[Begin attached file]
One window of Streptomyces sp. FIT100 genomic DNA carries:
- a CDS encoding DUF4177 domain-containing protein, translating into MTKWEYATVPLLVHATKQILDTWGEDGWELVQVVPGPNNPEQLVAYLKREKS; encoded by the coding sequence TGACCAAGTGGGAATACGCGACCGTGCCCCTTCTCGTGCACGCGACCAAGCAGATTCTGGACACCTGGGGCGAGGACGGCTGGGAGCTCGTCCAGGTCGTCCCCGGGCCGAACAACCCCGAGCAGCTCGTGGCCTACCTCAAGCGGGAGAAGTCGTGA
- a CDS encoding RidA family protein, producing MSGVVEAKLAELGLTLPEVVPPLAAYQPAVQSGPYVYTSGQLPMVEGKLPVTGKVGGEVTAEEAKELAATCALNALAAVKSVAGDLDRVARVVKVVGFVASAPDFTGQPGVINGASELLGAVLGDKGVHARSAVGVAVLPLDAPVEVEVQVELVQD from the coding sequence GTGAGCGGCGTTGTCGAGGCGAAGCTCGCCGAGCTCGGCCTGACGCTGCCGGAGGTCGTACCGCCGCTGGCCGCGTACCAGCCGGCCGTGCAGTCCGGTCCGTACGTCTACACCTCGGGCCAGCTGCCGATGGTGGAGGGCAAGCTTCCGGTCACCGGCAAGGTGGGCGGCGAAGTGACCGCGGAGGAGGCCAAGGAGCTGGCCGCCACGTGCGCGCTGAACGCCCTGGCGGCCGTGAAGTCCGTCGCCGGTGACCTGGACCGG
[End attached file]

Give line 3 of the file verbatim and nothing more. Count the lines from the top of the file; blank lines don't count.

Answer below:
- a CDS encoding RidA family protein, producing MSGVVEAKLAELGLTLPEVVPPLAAYQPAVQSGPYVYTSGQLPMVEGKLPVTGKVGGEVTAEEAKELAATCALNALAAVKSVAGDLDRVARVVKVVGFVASAPDFTGQPGVINGASELLGAVLGDKGVHARSAVGVAVLPLDAPVEVEVQVELVQD from the coding sequence GTGAGCGGCGTTGTCGAGGCGAAGCTCGCCGAGCTCGGCCTGACGCTGCCGGAGGTCGTACCGCCGCTGGCCGCGTACCAGCCGGCCGTGCAGTCCGGTCCGTACGTCTACACCTCGGGCCAGCTGCCGATGGTGGAGGGCAAGCTTCCGGTCACCGGCAAGGTGGGCGGCGAAGTGACCGCGGAGGAGGCCAAGGAGCTGGCCGCCACGTGCGCGCTGAACGCCCTGGCGGCCGTGAAGTCCGTCGCCGGTGACCTGGACCGG